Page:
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Finish First Insider, Issue #37
December 11, 2008
Welcome Back


Please enjoy another issue packed with evidence-based information about sports performance training and news about current events at Finish First Sports Performance. If you find value in this e-newsletter, please forward this message to your teammates, coaches, or other parents of hard working athletes.

How Important is Sleep in Achieving Peak Athletic Performance?

By Coach J. Hoy, CSCS, USAW, Jump Stretch, Inc. Certified,
Elite Performance Scientist

Ok, so you know that sleep is important, but you may not know why and how it affects athletic performance. I’d like to share with you some information from a few recent articles with evidence from research about sleep and sports performance.

Sleep Deprivation

Sleep deprivation occurs as a result of a lack of necessary sleep. Sleep disorders, or poor sleeping habits (inconsistent schedule, exercise before going to bed, or other issues causing restless sleep) lead to chronic sleep deprivation. According to Dr. Sudhansu Chokroverty in his book "100 Q&A About Sleep and Sleep Disorders, Second Edition (100 Questions & Answers about . . .),” “sleep deprivation causes fatigue; sleepiness; deterioration of performance, attention, and motivation; and diminishment of mental concentration and intellectual capacity (p. 4).”

Knowing that peak athletic performance relies on prolonging fatigue, concentrated attention, the ability to process mentally and make quick decisions, and high levels of motivation, it is no wonder that athletes who are not getting sufficient sleep are not performing either consistently at a high level or not at a high level at all (ever). In a previous newsletter (issue #28), I gave 10 tips for optimal sleep—if you are having difficulty sleeping, begin by trying the suggestions outlined in the article.

Across Time Zones

A study by Mary Carskadon, PhD, of the Bradley Hasbro Children’s Research Center, not only confirmed the statements by Dr. Sudhansu, but also added that adolescent athletes who don’t get enough sleep (chronic sleep deprivation) on a regular basis are extremely impaired in the morning. This is important for athletes traveling westward across time zones to compete. The athlete from the east would be more alert at an early morning competition than the athlete from the west. To combat this, the western athlete should prepare by waking at the earlier time to get adjusted.

Decreased Glucose Metabolism

In his studies, Eve Van Cauter, PhD, from the University of Chicago Medical School, found that sleep deprived individuals metabolize glucose less efficiently, and they have higher levels of cortisol (a stress hormone linked to memory impairment, age-related insulin resistance, and impaired recovery in athletics).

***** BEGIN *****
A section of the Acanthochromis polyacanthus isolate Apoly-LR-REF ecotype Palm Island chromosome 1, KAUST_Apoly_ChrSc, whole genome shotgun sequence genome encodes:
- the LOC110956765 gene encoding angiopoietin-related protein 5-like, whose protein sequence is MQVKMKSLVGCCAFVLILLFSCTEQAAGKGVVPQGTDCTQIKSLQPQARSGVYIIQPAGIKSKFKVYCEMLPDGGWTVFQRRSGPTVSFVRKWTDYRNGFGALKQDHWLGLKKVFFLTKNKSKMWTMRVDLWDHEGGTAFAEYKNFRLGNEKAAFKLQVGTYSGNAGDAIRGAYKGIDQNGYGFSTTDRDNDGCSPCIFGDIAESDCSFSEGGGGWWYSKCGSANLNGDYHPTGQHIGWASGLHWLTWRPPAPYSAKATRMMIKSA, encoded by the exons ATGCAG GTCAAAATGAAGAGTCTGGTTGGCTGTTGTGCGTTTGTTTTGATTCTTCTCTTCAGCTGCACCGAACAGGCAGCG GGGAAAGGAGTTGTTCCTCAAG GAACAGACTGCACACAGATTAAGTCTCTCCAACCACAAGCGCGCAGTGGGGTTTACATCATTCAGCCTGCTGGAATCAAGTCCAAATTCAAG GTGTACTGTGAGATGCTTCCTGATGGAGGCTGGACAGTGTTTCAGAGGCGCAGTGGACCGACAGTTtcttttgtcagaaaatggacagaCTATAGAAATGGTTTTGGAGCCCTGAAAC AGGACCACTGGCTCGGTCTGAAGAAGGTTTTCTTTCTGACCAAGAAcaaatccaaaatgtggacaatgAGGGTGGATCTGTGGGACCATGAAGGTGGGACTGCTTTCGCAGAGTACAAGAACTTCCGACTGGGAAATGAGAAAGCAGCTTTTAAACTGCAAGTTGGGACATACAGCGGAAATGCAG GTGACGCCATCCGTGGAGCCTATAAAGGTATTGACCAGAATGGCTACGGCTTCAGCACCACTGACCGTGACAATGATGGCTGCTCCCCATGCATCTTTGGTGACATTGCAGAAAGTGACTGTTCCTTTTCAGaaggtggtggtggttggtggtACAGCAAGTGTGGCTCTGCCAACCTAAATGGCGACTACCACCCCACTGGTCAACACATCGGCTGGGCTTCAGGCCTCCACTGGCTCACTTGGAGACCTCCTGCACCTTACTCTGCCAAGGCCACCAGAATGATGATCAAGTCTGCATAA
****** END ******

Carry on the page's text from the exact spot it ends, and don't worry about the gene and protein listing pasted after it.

Because glucose and glycogen are the main energy sources for athletes (carbohydrates), any impairment of the glucose storage process (in muscle and the liver) can affect the energy needed for competition and optimal performance. Inhibited Muscle Tissue Repair

It is also noted that increased cortisol levels may interfere with muscle tissue repair and growth. Elevated levels of cortisol have been also linked to increases in hunger—you would eat more food, but the processes of breaking the food down for energy storage or tissue repair have been impaired, so this food would most likely cause unwanted, unhealthy weight gain.

Increased Fat Storage

Some studies have even further suggested that slower glycogen issues caused by sleep deprivation may lead to higher blood insulin levels which then lead to an increase in fat storage (unhealthy weight gain). An increase in blood sugar levels may lead to adult onset diabetes (type 2).

Good News About Extra Sleep

According to a study reported in the Science Daily news (view article), athletes who get extra sleep over an extended period of time actually improve athletic performance, mood, and alertness. The study was done using college athletes at Stanford University, with both male and female athletes. The extra sleep was a total of 10 hours each night for 6-7 weeks. As a result, the athletes were able to reduce their sleep debt and improve their performance. It is recommended not only to get 7-8 hours of sleep each night, but also to get extra sleep for several days prior to major competitions.

If it is possible, extra sleep for several weeks leading up to a major tournament, showcase event, or international competition, you should do it. You will help reduce your sleep debt and help ensure an increase in your peak athletic performance. Getting sufficient sleep (restful sleep) is a crucial element in obtaining you peak athletic performance.

What Exactly is a Breakfast of Champions?

By Heather Rae Mangieri, MS, RD, LDN, Finish First Sports Performance Sports Nutrition Advisor

Whether it is because you hit the snooze button one too many times or because you just have a lot to do, mornings are too often a time of chaos, confusion and commotion. So how in the world are you supposed to get a healthy breakfast eaten when you barely have time to brush your teeth?